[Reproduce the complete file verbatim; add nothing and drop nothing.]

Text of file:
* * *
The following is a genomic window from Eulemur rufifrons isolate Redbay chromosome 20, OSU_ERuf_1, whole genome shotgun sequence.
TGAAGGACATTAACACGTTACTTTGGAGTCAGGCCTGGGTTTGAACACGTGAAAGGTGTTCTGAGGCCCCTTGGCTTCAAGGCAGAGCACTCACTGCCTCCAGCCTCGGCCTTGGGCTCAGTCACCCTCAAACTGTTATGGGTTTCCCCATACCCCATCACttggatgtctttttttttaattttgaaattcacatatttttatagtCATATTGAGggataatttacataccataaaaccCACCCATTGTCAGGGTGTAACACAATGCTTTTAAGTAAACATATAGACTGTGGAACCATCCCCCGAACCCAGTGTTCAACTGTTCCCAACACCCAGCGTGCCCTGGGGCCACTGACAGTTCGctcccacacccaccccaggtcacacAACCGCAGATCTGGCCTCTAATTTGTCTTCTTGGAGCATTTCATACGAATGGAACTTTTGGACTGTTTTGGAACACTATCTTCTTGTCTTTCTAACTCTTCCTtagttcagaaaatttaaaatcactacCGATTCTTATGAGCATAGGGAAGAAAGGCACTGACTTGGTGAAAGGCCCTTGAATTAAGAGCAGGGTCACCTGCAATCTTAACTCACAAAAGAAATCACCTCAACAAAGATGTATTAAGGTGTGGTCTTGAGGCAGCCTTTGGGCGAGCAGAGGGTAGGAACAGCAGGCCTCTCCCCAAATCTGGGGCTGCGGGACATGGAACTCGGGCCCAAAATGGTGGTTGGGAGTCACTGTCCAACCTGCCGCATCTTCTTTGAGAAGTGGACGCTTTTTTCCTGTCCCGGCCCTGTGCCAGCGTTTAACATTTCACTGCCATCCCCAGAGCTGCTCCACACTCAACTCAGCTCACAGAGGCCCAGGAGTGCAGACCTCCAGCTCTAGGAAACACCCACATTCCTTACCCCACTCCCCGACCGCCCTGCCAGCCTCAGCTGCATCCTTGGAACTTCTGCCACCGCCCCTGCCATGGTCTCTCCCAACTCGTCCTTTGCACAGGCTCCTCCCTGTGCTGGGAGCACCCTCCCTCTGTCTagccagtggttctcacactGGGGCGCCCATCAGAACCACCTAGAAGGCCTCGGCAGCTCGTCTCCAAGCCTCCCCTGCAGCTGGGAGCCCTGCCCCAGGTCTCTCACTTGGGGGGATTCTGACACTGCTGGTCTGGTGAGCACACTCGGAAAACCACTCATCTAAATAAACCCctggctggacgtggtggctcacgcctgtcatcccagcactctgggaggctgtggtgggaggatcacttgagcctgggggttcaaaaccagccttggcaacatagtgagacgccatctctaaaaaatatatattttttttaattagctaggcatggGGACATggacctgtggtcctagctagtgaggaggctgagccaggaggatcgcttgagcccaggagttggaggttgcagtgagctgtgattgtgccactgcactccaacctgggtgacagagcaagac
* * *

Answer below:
The following is a genomic window from Eulemur rufifrons isolate Redbay chromosome 20, OSU_ERuf_1, whole genome shotgun sequence.
TGAAGGACATTAACACGTTACTTTGGAGTCAGGCCTGGGTTTGAACACGTGAAAGGTGTTCTGAGGCCCCTTGGCTTCAAGGCAGAGCACTCACTGCCTCCAGCCTCGGCCTTGGGCTCAGTCACCCTCAAACTGTTATGGGTTTCCCCATACCCCATCACttggatgtctttttttttaattttgaaattcacatatttttatagtCATATTGAGggataatttacataccataaaaccCACCCATTGTCAGGGTGTAACACAATGCTTTTAAGTAAACATATAGACTGTGGAACCATCCCCCGAACCCAGTGTTCAACTGTTCCCAACACCCAGCGTGCCCTGGGGCCACTGACAGTTCGctcccacacccaccccaggtcacacAACCGCAGATCTGGCCTCTAATTTGTCTTCTTGGAGCATTTCATACGAATGGAACTTTTGGACTGTTTTGGAACACTATCTTCTTGTCTTTCTAACTCTTCCTtagttcagaaaatttaaaatcactacCGATTCTTATGAGCATAGGGAAGAAAGGCACTGACTTGGTGAAAGGCCCTTGAATTAAGAGCAGGGTCACCTGCAATCTTAACTCACAAAAGAAATCACCTCAACAAAGATGTATTAAGGTGTGGTCTTGAGGCAGCCTTTGGGCGAGCAGAGGGTAGGAACAGCAGGCCTCTCCCCAAATCTGGGGCTGCGGGACATGGAACTCGGGCCCAAAATGGTGGTTGGGAGTCACTGTCCAACCTGCCGCATCTTCTTTGAGAAGTGGACGCTTTTTTCCTGTCCCGGCCCTGTGCCAGCGTTTAACATTTCACTGCCATCCCCAGAGCTGCTCCACACTCAACTCAGCTCACAGAGGCCCAGGAGTGCAGACCTCCAGCTCTAGGAAACACCCACATTCCTTACCCCACTCCCCGACCGCCCTGCCAGCCTCAGCTGCATCCTTGGAACTTCTGCCACCGCCCCTGCCATGGTCTCTCCCAACTCGTCCTTTGCACAGGCTCCTCCCTGTGCTGGGAGCACCCTCCCTCTGTCTagccagtggttctcacactGGGGCGCCCATCAGAACCACCTAGAAGGCCTCGGCAGCTCGTCTCCAAGCCTCCCCTGCAGCTGGGAGCCCTGCCCCAGGTCTCTCACTTGGGGGGATTCTGACACTGCTGGTCTGGTGAGCACACTCGGAAAACCACTCATCTAAATAAACCCctggctggacgtggtggctcacgcctgtcatcccagcactctgggaggctgtggtgggaggatcacttgagcctgggggttcaaaaccagccttggcaacatagtgagacgccatctctaaaaaatatatattttttttaattagctaggcatggGGACATggacctgtggtcctagctagtgaggaggctgagccaggaggatcgcttgagcccaggagttggaggttgcagtgagctgtgattgtgccactgcactccaacctgggtgacagagcaagac